However, current review processes are not
necessarily ideal. One way to measure the
program’s success would be to observe what
happens once these products enter the market.
A recent US Government Accountability Office
report on the FDA’s postmarket surveillance
provides insight into the efficacy of the FDA’s
postmarket regulation.13I focused on labeling
changes to examine how FDA decisions made
during the approval process related to product
A product’s label describes the risks and
benefits associated with its use.14Under a vari-
ety of circumstances, a manufacturer either must
revise or chooses to revise its product’s label.
Objectives. I examined the relationship between the Food and Drug Admin-
istration’s (FDA’s) use of special regulatory designations and the frequency with
which labels of oncology drugs are revised to explore how the FDA’s designation
of products relates to product development and refinement.
Methods. One hundred oncology drugs, designated by the FDA as accelerated
approval, priority review, orphan drug, or traditional review, were identified
from publicly available information. Drug information for each product was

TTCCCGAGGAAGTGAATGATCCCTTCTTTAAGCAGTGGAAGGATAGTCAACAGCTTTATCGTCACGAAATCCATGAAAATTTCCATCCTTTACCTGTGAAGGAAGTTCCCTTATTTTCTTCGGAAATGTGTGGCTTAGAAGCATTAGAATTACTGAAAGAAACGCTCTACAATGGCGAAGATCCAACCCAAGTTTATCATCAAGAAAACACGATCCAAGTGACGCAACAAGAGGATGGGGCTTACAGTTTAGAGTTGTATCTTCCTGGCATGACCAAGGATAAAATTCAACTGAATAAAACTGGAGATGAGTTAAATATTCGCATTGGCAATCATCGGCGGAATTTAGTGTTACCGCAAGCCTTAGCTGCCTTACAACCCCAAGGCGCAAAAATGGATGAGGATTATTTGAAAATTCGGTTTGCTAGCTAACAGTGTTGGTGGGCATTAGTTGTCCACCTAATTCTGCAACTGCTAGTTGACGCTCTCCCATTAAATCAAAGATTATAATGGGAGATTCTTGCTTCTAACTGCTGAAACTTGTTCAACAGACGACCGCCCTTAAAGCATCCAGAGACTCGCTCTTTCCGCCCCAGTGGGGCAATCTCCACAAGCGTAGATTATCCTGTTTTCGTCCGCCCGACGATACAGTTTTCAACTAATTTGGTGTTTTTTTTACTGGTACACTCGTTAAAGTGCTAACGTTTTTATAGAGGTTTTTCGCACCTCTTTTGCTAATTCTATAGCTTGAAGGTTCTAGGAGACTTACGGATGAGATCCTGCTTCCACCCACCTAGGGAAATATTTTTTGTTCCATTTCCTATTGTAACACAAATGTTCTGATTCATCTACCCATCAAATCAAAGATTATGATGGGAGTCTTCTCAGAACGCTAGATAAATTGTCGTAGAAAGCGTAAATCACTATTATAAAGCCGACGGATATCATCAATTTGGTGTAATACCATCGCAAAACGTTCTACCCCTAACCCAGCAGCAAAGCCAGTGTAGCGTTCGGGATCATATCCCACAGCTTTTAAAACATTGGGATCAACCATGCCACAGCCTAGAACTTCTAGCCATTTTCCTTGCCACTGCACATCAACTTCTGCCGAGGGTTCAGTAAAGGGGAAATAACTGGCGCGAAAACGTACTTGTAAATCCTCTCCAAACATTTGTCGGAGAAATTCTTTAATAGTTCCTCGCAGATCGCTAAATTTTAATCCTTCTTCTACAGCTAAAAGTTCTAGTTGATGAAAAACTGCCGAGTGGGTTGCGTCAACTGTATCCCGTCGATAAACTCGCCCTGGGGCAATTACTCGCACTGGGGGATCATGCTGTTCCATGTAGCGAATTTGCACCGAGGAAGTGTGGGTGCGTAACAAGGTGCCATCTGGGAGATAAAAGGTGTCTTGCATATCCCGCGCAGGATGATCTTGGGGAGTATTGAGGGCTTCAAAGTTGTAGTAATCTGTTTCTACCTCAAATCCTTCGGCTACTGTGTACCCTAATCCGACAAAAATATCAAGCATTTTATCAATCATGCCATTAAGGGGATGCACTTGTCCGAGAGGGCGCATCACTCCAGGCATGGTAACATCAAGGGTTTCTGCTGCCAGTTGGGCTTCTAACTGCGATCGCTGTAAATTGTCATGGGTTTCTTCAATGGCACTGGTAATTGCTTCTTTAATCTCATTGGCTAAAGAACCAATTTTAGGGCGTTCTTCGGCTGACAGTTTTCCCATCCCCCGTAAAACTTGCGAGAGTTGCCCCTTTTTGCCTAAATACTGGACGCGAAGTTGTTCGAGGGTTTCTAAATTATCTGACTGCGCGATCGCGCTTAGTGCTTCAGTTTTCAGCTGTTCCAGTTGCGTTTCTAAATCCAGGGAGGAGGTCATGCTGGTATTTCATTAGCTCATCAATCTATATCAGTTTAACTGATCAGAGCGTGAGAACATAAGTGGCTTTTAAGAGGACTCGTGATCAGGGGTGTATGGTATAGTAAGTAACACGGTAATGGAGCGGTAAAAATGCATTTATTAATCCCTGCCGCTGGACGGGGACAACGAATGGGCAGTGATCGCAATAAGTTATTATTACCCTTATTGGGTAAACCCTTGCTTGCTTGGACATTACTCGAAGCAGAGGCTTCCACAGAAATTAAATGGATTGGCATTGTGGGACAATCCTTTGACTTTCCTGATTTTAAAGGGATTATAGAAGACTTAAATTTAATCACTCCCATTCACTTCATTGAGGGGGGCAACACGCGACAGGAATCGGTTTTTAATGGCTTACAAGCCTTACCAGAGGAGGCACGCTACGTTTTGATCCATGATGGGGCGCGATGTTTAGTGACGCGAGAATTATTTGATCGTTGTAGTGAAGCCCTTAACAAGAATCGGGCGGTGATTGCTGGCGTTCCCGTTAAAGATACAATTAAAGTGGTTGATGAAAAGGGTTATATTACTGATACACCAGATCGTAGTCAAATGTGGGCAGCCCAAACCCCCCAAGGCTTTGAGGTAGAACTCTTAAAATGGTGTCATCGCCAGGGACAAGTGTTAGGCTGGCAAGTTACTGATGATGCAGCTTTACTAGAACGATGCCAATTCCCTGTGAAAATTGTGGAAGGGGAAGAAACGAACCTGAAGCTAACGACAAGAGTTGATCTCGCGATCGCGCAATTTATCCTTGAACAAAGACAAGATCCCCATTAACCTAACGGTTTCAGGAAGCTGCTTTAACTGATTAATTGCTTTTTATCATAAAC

evaluated to assess the rate at which manufacturers revised product labeling.
Rates were compared between specially categorized products and traditional
review products (e.g., orphan vs nonorphan drugs) to produce revision rate
ratios for each special category.
Results. Labeling for accelerated approval and priority review products are
revised significantly more frequently than are labels for traditional products.
Conclusions. Accelerated approval products are approved based on surrogate
endpoints; this approval process anticipates subsequent labeling refinement.
Priority review products, however, are approved through a process that is
ostensibly as rigorous as traditional review. Their higher than expected label
revision rate may suggest deficiencies in the FDA’s current priority review
evaluation processes. (Am J Public Health. 2009;99:1693–1698. doi:10.2105/
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Berlin | Peer Reviewed | Research and Practice | 1693
first step toward understanding a complex and
difficult topic. j
About the Author
At the time of the study, the author was a student at the
University of Minnesota, Minneapolis.
Requests for reprints should be sent to Robert J. Berlin,
JD, MPH, Hogan & Hartson LLP, 555 13th St NW,
Washington, DC 20004 (e-mail: firstname.lastname@example.org).
This article was accepted October 7, 2008.
I thank Sue Duval and Eileen Harwood of the University
of Minnesota School of Public Health and Ralph Hall
of the University of Minnesota Law School for their
thoughtful review of this article and their vital comments
on the methods and conclusions involved in its devel-
Human Participant Protection
No human participants were involved in the research.
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Accessed November 21, 2008.